One of the most iconic beer pictures is that of a longneck bottle of cerveza with a lime inserted in the neck. Even when served in a glass, it just seems incomplete without the wedge nestled on the rim or floating on the amber liquid. The origin of this custom remains a mystery.
Several theories abound, including: a means of sanitizing the bottle neck, keeping flies out of the bottle, or masking the flavor of skunky beer (as Corona uses clear bottles). What is generally accepted is that this was a marketing ploy that started in tourist areas and spread globally with Mexican exports. In Asian counties, like Japan, limes are rare, so a slice of lemon is substituted.
Interestingly, Mexicans typically do not drink cerveza with lime. If not drinking it plain, the preferred method is making the beer cocktail known as the Michelada, a mixture of beer with a combination of lemon or lime juice, Worcestershire sauce, pepper sauce, salsa picante, or soy sauce.
The name, Michelada, is derived from Mexican slang meaning “my cold beer.” Travelers take note: by ordering a Michelada, one will merely receive a salt-rimmed glass and a wedge of lime with a bottle of beer. To get the complete package with spicy sauces, one must order a Michelada Preparada.
Cultural Differences with Beer
Mexican beer culture differs from America’s. Cerveza is enjoyed as a social drink at gatherings of family or friends, at sporting events, and in bars. It is not, at present, customarily drunk with meals or paired with food. With these limitations, the average Mexican drinks about 52 liters of beer per year, which pales in comparison with many European countries, where levels in excess of 100 liters per person are common.
Yet as American craft beer influences have made inroads in Mexico since the 2010s, it is possible that Mexico’s variety of regional cuisines may eventually have locally produced beers to complement them.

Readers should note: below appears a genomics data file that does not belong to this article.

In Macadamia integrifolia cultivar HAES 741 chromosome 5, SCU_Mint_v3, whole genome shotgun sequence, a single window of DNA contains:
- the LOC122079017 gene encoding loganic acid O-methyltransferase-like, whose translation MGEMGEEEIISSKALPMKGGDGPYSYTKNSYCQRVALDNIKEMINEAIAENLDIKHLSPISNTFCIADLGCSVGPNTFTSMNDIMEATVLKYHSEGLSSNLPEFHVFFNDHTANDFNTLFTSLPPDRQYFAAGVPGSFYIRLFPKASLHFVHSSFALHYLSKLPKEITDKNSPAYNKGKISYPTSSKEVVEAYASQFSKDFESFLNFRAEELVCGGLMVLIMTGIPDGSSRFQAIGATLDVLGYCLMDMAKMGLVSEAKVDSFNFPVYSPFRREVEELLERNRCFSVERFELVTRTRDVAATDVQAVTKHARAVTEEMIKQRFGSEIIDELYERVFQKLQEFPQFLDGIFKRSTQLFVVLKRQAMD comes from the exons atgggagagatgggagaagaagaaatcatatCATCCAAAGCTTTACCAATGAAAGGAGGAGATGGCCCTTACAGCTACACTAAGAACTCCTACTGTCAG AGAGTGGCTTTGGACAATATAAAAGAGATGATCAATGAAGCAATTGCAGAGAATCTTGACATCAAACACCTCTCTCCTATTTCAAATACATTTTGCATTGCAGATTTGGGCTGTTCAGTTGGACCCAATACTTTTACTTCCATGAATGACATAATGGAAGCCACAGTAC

Building a fermentation chamber last year enabled me to finally make a lager and expand my brewing horizons. In developing my first recipe for this project, I went with a dark, Vienna lager-style, similar to Negra Modelo. The beer is light and balanced, with a slight caramel flavor playing off muted Galena hops. Two other inspirations for my recipe included the Paloma cocktail (grapefruit soda and tequila), and a Modela-rita I enjoyed at a local Mexican restaurant.
Thus, for the beer’s name – a blatant rip-off of the 1986 movie of a similar title – Lucky Day (Steve Martin), Dusty Bottoms (Chevy Chase), and Ned Nederlander (Martin Short) are replaced by lager, grapefruit and tequila.
I was recently honored by the Missing Links Brewery near Butler, PA, to have this recipe selected to brew a limited edition two-barrel batch to raise money for the charity of my choice: the Butler County (PA) Humane Society.
It was brewed in mid-April and will be on tap in late June. Salud!
My Mexican Vienna Homebrew Recipe
5 lb Pale malt
5 lb Vienna malt
9 oz Crystal 60
2 oz Black (Patent) malt
.43 oz Galena hops @ 45
¼ tsp Irish moss @ 10
German lager yeast (WLP830)
Water profile: Munich
Adjuncts: 1 oz grapefruit peel, silver tequila (I used Margaritaville brand)
Mash at 148 for 90 minutes. Ferment at recommended yeast temperatures. Meanwhile, soak the grapefruit peel in tequila for at least a week.
After the diacetyl rest, rack into secondary over the drained grapefruit peel (reserve the used tequila for grapefruit margaritas). Gradually cool to lagering temperatures and hold for a week before kegging.
Force carb or, alternatively, add 4.46 oz to the keg for natural carbonation and condition for 30 days.
OG: 1.049, FG: 1.010, ABV: 5.1%
IBU: 19.1, SRM: 12.6
Related: The Full History of Beer